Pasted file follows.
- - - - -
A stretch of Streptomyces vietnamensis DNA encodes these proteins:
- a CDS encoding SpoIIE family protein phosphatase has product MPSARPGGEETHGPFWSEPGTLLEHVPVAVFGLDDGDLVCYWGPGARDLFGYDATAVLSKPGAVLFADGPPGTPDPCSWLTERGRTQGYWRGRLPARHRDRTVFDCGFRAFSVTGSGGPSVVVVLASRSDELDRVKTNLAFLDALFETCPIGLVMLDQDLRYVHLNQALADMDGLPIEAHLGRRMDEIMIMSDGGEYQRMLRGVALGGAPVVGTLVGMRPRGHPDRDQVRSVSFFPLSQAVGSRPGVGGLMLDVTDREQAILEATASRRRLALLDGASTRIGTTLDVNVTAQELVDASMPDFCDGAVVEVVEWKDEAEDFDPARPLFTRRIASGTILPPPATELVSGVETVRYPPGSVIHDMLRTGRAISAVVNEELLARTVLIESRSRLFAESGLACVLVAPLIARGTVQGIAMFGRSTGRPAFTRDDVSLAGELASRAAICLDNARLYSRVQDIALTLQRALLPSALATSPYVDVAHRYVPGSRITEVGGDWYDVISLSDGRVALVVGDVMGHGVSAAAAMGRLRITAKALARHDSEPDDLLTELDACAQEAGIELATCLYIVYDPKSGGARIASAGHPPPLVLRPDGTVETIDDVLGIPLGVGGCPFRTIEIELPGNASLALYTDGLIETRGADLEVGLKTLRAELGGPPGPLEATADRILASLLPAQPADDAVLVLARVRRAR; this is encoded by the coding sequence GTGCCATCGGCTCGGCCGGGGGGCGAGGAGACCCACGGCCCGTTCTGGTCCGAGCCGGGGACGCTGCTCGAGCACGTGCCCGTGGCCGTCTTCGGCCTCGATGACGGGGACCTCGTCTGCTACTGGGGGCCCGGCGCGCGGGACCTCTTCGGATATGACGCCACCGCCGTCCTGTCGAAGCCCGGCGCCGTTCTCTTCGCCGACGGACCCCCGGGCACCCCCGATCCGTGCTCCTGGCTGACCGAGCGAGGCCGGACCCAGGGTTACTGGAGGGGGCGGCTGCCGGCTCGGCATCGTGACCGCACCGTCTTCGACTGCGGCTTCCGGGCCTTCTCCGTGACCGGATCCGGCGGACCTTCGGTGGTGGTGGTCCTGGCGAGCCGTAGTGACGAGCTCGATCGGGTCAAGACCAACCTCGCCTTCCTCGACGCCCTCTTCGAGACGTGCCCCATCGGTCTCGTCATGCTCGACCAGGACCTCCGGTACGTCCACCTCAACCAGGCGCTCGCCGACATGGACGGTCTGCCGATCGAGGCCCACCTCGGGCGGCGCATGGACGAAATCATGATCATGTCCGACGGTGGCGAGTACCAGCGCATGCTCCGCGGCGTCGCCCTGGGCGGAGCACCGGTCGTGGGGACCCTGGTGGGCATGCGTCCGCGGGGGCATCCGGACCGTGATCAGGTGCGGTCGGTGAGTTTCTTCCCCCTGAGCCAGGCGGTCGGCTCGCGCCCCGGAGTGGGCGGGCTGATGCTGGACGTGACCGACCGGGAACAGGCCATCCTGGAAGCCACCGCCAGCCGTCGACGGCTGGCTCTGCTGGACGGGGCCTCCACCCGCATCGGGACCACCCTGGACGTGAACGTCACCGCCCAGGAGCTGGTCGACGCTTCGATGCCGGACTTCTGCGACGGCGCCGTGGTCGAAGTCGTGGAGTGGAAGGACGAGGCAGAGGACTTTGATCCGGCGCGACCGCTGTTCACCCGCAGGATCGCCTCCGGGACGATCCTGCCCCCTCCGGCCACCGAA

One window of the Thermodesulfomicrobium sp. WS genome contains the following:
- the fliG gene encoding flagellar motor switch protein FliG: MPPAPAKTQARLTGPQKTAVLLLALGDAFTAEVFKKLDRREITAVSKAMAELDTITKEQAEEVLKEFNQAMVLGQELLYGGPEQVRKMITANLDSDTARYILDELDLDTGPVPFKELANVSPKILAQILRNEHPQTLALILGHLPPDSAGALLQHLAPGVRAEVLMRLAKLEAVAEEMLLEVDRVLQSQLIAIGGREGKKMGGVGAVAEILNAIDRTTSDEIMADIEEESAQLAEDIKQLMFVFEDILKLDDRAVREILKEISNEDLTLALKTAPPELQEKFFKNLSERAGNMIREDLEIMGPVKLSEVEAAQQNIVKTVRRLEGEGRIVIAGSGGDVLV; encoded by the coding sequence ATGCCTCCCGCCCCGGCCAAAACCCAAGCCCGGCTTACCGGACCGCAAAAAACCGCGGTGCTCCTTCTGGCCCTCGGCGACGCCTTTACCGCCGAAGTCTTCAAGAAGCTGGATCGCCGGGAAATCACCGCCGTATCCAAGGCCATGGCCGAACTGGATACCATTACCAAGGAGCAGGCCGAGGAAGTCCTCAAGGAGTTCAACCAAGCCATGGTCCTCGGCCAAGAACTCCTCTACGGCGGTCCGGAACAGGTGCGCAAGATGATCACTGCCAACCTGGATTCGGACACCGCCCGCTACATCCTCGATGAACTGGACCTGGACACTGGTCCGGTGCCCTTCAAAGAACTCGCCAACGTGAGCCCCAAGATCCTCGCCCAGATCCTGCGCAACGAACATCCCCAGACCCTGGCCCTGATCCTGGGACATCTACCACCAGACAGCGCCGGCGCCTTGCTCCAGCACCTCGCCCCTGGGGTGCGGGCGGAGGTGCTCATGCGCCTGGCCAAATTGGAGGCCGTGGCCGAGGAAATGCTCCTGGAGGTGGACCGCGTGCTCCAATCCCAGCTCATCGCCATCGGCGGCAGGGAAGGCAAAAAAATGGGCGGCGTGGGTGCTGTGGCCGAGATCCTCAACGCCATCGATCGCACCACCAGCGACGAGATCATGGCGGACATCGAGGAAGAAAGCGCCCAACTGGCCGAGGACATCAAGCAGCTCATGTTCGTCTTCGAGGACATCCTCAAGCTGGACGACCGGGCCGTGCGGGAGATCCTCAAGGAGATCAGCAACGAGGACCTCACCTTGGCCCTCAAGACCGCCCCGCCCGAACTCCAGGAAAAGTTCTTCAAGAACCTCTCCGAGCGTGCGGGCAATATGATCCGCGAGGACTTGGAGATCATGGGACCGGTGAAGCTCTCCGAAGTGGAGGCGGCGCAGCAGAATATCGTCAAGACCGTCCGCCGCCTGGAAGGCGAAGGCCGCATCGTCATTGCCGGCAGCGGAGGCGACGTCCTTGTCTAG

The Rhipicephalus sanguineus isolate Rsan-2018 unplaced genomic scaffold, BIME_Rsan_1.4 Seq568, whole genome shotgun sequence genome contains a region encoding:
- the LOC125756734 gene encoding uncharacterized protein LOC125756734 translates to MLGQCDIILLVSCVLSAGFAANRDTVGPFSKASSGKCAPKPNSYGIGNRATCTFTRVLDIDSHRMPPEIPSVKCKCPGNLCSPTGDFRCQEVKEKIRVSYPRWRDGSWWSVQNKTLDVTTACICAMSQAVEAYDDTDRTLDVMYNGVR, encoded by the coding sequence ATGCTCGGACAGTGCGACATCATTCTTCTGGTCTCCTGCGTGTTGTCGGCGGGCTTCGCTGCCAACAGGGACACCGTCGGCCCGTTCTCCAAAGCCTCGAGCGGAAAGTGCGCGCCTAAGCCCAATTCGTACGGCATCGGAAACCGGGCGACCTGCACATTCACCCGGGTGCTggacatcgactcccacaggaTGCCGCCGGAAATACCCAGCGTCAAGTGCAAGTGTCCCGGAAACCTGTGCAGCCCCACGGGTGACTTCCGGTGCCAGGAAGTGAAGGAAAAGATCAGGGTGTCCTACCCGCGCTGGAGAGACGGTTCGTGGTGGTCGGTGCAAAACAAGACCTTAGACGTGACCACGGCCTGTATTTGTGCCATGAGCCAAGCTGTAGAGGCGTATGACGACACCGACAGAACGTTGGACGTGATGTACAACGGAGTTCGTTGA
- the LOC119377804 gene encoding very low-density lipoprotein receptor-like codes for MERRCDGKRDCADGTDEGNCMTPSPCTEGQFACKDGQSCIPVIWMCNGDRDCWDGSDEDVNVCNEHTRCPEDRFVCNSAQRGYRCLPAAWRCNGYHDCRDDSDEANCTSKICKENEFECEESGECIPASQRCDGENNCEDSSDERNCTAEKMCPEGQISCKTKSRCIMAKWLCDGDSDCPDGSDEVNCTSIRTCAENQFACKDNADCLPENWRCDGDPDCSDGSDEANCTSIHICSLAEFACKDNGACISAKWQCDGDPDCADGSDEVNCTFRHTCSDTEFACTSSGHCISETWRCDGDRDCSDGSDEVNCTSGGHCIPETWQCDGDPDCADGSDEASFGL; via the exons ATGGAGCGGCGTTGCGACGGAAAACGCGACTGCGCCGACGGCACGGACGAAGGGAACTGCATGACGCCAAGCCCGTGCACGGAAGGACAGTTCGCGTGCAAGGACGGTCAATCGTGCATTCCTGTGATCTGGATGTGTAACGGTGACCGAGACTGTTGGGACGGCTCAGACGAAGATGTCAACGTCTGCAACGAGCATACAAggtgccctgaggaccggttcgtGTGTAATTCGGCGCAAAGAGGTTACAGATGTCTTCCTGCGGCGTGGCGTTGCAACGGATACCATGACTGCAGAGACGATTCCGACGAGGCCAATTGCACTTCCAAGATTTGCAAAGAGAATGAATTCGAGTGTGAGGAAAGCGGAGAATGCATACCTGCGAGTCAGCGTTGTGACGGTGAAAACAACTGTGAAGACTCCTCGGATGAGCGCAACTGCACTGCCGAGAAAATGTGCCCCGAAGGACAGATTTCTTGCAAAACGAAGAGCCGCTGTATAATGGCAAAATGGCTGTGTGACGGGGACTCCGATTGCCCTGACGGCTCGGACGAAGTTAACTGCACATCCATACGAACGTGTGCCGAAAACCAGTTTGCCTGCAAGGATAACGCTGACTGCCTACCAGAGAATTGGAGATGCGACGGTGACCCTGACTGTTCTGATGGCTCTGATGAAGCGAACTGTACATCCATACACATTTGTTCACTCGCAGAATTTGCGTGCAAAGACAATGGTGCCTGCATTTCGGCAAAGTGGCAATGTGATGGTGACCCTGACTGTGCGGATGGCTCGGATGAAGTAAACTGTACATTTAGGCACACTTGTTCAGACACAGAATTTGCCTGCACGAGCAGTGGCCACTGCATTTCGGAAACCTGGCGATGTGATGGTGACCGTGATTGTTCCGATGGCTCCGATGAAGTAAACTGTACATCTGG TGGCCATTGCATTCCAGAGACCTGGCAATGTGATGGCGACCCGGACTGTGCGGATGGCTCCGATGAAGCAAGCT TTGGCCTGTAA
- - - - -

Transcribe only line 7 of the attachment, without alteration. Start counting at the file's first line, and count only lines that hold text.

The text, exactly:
- the LOC119377804 gene encoding very low-density lipoprotein receptor-like codes for MERRCDGKRDCADGTDEGNCMTPSPCTEGQFACKDGQSCIPVIWMCNGDRDCWDGSDEDVNVCNEHTRCPEDRFVCNSAQRGYRCLPAAWRCNGYHDCRDDSDEANCTSKICKENEFECEESGECIPASQRCDGENNCEDSSDERNCTAEKMCPEGQISCKTKSRCIMAKWLCDGDSDCPDGSDEVNCTSIRTCAENQFACKDNADCLPENWRCDGDPDCSDGSDEANCTSIHICSLAEFACKDNGACISAKWQCDGDPDCADGSDEVNCTFRHTCSDTEFACTSSGHCISETWRCDGDRDCSDGSDEVNCTSGGHCIPETWQCDGDPDCADGSDEASFGL; via the exons ATGGAGCGGCGTTGCGACGGAAAACGCGACTGCGCCGACGGCACGGACGAAGGGAACTGCATGACGCCAAGCCCGTGCACGGAAGGACAGTTCGCGTGCAAGGACGGTCAATCGTGCATTCCTGTGATCTGGATGTGTAACGGTGACCGAGACTGTTGGGACGGCTCAGACGAAGATGTCAACGTCTGCAACGAGCATACAAggtgccctgaggaccggttcgtGTGTAATTCGGCGCAAAGAGGTTACAGATGTCTTCCTGCGGCGTGGCGTTGCAACGGATACCATGACTGCAGAGACGATTCCGACGAGGCCAATTGCACTTCCAAGATTTGCAAAGAGAATGAATTCGAGTGTGAGGAAAGCGGAGAATGCATACCTGCGAGTCAGCGTTGTGACGGTGAAAACAACTGTGAAGACTCCTCGGATGAGCGCAACTGCACTGCCGAGAAAATGTGCCCCGAAGGACAGATTTCTTGCAAAACGAAGAGCCGCTGTATAATGGCAAAATGGCTGTGTGACGGGGACTCCGATTGCCCTGACGGCTCGGACGAAGTTAACTGCACATCCATACGAACGTGTGCCGAAAACCAGTTTGCCTGCAAGGATAACGCTGACTGCCTACCAGAGAATTGGAGATGCGACGGTGACCCTGACTGTTCTGATGGCTCTGATGAAGCGAACTGTACATCCATACACATTTGTTCACTCGCAGAATTTGCGTGCAAAGACAATGGTGCCTGCATTTCGGCAAAGTGGCAATGTGATGGTGACCCTGACTGTGCGGATGGCTCGGATGAAGTAAACTGTACATTTAGGCACACTTGTTCAGACACAGAATTTGCCTGCACGAGCAGTGGCCACTGCATTTCGGAAACCTGGCGATGTGATGGTGACCGTGATTGTTCCGATGGCTCCGATGAAGTAAACTGTACATCTGG TGGCCATTGCATTCCAGAGACCTGGCAATGTGATGGCGACCCGGACTGTGCGGATGGCTCCGATGAAGCAAGCT TTGGCCTGTAA